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There's an awful lot to like about Shadowrun Trilogy — a chunky collection of three sci-fi-fantasy role-playing games available on PlayStation platforms for the first time. At its launch price of $39.99 / £34.99, you're getting good bang for your buck here, even if you'll have to endure some especially rough edges throughout all three titles.

The Trilogy consists of Shadowrun Returns (2013), Shadowrun: Dragonfall - Director's Cut (2014), and Shadowrun: Hong Kong - Extended Edition (2015). All of them take place in the Shadowrun universe — a future world where cyberpunk aesthetics meet fantastical races like elves, dwarves, and trolls, as well as magical spells. Thanks to its tabletop origins, there's a lot of lore and world building to absorb in Shadowrun, which lays a solid foundation for the video game adaptations.

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At their core, the Shadowrun games are RPGs that require a lot of reading (there's no voice acting), although the writing itself is fairly straightforward and largely engaging. In fact, 'straightforward' is a word that we'd use to describe this collection as a whole. Despite the tabletop flavouring, these aren't intimidatingly in-depth CRPGs in the mould of something like Divinity, where more casual players might be put off by layers upon layers of menus and the need to micromanage every little thing.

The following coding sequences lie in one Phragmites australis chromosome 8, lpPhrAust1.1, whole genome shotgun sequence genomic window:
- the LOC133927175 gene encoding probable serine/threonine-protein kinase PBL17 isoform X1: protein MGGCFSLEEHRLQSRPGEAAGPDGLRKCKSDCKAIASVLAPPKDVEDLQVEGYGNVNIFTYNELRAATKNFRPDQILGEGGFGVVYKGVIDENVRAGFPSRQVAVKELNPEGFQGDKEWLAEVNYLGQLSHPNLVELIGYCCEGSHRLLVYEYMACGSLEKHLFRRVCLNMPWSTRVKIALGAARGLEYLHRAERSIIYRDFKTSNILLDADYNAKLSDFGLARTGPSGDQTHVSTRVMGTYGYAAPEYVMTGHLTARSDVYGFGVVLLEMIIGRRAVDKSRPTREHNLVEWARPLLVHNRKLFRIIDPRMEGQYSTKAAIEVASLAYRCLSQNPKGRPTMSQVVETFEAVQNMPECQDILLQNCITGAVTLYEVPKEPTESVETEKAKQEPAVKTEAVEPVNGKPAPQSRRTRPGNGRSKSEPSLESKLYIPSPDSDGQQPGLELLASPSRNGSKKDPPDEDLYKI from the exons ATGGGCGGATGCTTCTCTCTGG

Instead, Shadowrun adopts a mission-based structure, where the games are essentially broken down into levels. This makes each campaign feel approachable, and although you will be distributing skill points and managing multiple party members, Shadowrun is still streamlined in its design when compared to its peers. It's kind of like an isometric Mass Effect 2, in some ways.

This streamlined approach allows Shadowrun Trilogy to focus on its storytelling, which is generally great across all three instalments. The first game, Shadowrun Returns, is the least impressive of the bunch both in terms of narrative twists and player choice, but it still does a great job of setting the tone for the campaigns that follow.

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Its sequel, Shadowrun: Dragonfall, actually started out as a Returns expansion, but was made standalone with its Director's Cut release. It successfully builds upon Returns and ups the stakes in just about every way, while also offering roughly double the playtime. On that note, Shadowrun Trilogy will take you around 60 hours or so to complete — maybe more depending on the side quests that you see through.

The third and final title, Shadowrun: Hong Kong is probably the best overall instalment. It boasts more intricate environments, more nuanced characters, and a narrative that branches off in some really compelling directions.

But trying to measure the three games against each other isn't all that productive — not when they're practically identical in terms of gameplay and structure. Indeed, don't go into Shadowrun Trilogy expecting significant improvements or adjustments game-to-game; this is very much a trilogy of stories rather than a typical three-part gaming franchise. And with that in mind, we would caution anyone who's looking to play through all three titles back-to-back, because things can certainly start to feel samey two or three games in — even if the storylines are suitably unique.